From the Journals

Novel drug eases Parkinson’s-related constipation in early trial



An investigational drug that targets abnormal clumps of alpha-synuclein protein in the gut safely reduced constipation in patients with Parkinson’s disease (PD) in a new study.

The findings are based on 135 patients who completed 7-25 days of treatment with a daily oral dose of the drug, ENT-01, or a placebo. Complete spontaneous bowel movements (CSBMs), the primary efficacy endpoint, increased from a mean of 0.7 per week to 3.2 in individuals who took ENT-01 versus 1.2 in the placebo group.

The phase 2, multicenter, randomized trial showed that the drug “is safe and that it rapidly normalized bowel function in a dose-dependent fashion, with an effect that seems to persist for several weeks beyond the treatment period,” the researchers wrote in their paper on the research, which was published in Annals of Internal Medicine.

The researchers hypothesized that displacing aggregated alpha-synuclein from nerve cells in the gastrointestinal tract may also “slow progression of neurologic symptoms” in patients with PD by arresting the abnormal development of alpha-nucleic aggregates in the brain.

Denise Barbut, MD, cofounder, president and chief medical officer of Enterin, the company developing ENT-01, said the next step is another phase 2 trial to determine whether the drug reverses dementia or psychosis in patients with PD, before conducting a phase 3 study.

“We want to treat all nonmotor symptoms of Parkinson’s disease, not just constipation,” she said.

Constipation is an early PD symptom

Constipation is a common and persistent symptom of PD that often emerges years earlier than other symptoms such as motor deficits. Recent research has linked it to aggregates of alpha-synuclein that bind to cells in the enteric nervous system and may spread to the brain via the vagus nerve.

According to the researchers, ENT-01, a synthetic derivative of the antimicrobial compound squalamine, improves neural signaling in the gut by displacing alpha-synuclein aggregates.

In their double-blinded study, patients were randomized 3:1 to receive ENT-01 or a placebo and stratified by constipation severity to one of two starting doses: 75 mg or three placebo pills or 150 mg or six placebo pills. Doses increased until a patient reached a “prokinetic” dose, a maximum of 250 mg or 10 placebo pills, or the individual’s tolerability limit.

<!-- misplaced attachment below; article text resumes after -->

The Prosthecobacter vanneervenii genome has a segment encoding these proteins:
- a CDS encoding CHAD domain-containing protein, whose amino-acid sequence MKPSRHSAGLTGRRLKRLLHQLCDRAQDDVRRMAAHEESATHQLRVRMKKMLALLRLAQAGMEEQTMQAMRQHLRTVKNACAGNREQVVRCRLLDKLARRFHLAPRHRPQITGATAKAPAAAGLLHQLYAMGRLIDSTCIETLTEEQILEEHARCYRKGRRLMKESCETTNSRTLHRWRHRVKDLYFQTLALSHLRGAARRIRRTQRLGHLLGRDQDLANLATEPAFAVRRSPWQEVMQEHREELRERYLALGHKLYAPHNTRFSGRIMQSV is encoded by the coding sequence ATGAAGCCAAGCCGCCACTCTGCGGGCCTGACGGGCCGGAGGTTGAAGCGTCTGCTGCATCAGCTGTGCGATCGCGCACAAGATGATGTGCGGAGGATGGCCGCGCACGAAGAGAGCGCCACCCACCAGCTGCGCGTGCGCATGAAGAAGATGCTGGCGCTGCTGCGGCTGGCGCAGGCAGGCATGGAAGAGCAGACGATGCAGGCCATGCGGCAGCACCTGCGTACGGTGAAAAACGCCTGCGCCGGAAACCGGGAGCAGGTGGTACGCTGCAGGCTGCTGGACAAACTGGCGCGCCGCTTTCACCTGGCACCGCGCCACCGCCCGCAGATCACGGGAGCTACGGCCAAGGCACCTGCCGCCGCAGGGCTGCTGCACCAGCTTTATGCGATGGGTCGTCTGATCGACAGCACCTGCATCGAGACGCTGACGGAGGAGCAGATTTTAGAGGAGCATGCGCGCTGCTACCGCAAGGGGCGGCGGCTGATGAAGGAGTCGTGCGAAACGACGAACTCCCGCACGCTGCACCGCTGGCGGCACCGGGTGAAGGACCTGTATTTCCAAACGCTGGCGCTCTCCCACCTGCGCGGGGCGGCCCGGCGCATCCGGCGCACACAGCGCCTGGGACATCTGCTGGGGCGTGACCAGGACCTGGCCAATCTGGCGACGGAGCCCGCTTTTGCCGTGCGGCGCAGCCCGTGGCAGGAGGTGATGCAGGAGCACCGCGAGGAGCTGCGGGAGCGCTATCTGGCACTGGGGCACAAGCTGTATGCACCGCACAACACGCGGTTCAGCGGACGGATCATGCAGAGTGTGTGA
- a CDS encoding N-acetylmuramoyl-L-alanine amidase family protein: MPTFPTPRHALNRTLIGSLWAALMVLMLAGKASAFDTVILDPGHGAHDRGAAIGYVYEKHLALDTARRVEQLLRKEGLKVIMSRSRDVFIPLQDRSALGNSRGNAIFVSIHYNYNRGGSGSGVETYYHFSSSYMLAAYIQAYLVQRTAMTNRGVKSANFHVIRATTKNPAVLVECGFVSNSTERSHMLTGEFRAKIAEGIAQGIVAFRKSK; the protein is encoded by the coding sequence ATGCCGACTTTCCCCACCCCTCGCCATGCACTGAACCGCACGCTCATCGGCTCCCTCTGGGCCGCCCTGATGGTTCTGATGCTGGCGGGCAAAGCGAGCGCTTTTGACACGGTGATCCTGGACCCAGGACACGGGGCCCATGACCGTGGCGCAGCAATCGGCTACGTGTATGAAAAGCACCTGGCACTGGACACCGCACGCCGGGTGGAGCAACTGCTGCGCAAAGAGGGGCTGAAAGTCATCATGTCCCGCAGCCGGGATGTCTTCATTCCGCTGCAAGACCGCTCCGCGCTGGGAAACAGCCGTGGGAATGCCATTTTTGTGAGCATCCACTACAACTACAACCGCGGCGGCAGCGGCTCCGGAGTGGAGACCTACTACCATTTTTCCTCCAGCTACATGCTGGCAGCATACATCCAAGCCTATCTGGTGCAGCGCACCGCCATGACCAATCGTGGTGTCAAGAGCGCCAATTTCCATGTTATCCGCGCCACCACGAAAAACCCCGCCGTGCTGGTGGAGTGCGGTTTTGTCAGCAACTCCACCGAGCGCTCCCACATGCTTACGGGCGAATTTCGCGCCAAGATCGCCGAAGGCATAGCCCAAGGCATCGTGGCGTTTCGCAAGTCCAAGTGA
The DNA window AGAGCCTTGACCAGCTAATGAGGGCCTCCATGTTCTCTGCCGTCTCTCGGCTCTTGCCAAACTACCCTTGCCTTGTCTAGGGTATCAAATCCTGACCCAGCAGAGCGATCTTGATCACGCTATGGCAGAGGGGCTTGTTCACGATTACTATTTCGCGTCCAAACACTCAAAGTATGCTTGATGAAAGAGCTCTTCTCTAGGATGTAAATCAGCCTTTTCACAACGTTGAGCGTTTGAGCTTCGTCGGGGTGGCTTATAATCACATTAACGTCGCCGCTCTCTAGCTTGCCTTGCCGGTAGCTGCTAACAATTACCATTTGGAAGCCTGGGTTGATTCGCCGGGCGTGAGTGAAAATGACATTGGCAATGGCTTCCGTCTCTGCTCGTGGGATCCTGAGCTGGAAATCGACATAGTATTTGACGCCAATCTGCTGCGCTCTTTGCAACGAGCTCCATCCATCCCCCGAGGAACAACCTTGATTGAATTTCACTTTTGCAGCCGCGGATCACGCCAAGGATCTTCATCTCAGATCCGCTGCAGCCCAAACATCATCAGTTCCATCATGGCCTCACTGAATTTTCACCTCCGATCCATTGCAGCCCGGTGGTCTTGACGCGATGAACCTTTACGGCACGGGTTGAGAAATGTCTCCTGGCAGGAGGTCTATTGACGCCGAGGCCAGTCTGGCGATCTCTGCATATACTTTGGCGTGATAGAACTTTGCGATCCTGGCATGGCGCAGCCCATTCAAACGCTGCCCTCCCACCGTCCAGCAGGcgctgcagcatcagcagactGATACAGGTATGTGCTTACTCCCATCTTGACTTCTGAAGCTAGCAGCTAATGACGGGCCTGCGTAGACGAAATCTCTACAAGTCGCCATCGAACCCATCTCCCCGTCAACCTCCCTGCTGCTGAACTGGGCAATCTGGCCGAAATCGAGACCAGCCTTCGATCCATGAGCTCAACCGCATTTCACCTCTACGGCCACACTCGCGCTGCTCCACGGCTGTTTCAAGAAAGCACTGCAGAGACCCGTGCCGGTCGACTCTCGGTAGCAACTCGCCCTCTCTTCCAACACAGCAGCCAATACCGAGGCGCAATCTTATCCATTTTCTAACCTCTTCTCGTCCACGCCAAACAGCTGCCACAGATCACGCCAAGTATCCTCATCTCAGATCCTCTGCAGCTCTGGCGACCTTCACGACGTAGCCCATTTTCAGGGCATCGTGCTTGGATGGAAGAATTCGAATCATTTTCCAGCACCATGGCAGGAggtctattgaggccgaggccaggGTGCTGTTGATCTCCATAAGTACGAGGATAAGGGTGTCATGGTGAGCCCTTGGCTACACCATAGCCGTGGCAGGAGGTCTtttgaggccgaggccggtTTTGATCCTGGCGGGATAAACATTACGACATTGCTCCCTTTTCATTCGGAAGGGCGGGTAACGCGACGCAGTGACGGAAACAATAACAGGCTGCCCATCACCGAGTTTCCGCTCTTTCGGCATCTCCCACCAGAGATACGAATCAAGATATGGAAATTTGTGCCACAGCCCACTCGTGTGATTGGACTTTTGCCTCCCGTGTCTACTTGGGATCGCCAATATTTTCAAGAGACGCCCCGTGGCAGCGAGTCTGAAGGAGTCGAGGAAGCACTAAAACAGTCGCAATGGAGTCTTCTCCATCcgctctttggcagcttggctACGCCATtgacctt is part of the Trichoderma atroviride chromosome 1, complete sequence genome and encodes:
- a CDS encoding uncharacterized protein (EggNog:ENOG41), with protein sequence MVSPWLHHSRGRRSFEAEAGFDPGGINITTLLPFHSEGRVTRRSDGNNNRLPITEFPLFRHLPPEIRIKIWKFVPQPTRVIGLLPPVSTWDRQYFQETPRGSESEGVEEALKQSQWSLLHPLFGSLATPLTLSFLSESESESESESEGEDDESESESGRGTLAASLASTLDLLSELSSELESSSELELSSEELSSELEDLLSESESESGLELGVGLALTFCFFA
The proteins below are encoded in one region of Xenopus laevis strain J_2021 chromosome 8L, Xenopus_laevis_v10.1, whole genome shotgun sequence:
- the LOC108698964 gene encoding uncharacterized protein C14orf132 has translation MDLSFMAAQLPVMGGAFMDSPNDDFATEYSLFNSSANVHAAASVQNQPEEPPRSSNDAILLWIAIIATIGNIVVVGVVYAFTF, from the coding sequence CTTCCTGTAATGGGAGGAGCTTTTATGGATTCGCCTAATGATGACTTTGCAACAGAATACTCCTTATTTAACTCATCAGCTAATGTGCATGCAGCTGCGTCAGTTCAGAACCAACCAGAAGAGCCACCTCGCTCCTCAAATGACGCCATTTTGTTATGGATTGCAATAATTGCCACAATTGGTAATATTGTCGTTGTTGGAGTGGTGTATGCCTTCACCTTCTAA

Dosing was fixed for the remainder of the 25 days, after which all patients took a placebo for 2 weeks followed by a 4-week washout.

In addition to more CSBMs, the treatment group had greater improvements in secondary endpoints of weekly spontaneous bowel movements (P = .002), better stool consistency (P < .001), improved ease of passage (P = .006), and less laxative use (P = .041).

There were no significant differences between the groups in scores on the Patient Assessment of Constipation Symptoms or the Patient Assessment of Constipation Quality of Life.

No deaths occurred, and there were no serious adverse events attributed to ENT-01. However, adverse events occurred in 61 (65.6%) of patients who took the drug versus 27 (47.4%) of those who took a placebo.

The most common problems were nausea, experienced by 32 (34%) in the ENT-01 group and 3 (5.3%) in the placebo group, and diarrhea, which occurred in 18 (9.4%) of those in the ENT-01 group and three (5.3%) who took the placebo.

Of 93 patients randomized to the drug (25.8%), 24 discontinued treatment before therapy ended, mostly because of nausea or diarrhea. That compared with 8 of 57 (14.1%) patients in the placebo group who stopped taking their pills before the end of the therapy period.

The researchers suggested that nausea and diarrhea might be alleviated by more gradual dosing escalation and the use of antinausea medication.

Dr. Barbut noted that a previous open-label trial of 50 patients with PD showed that ENT-01 acts locally in the gastrointestinal tract, which means it would not be absorbed into the bloodstream or interfere with other medications.


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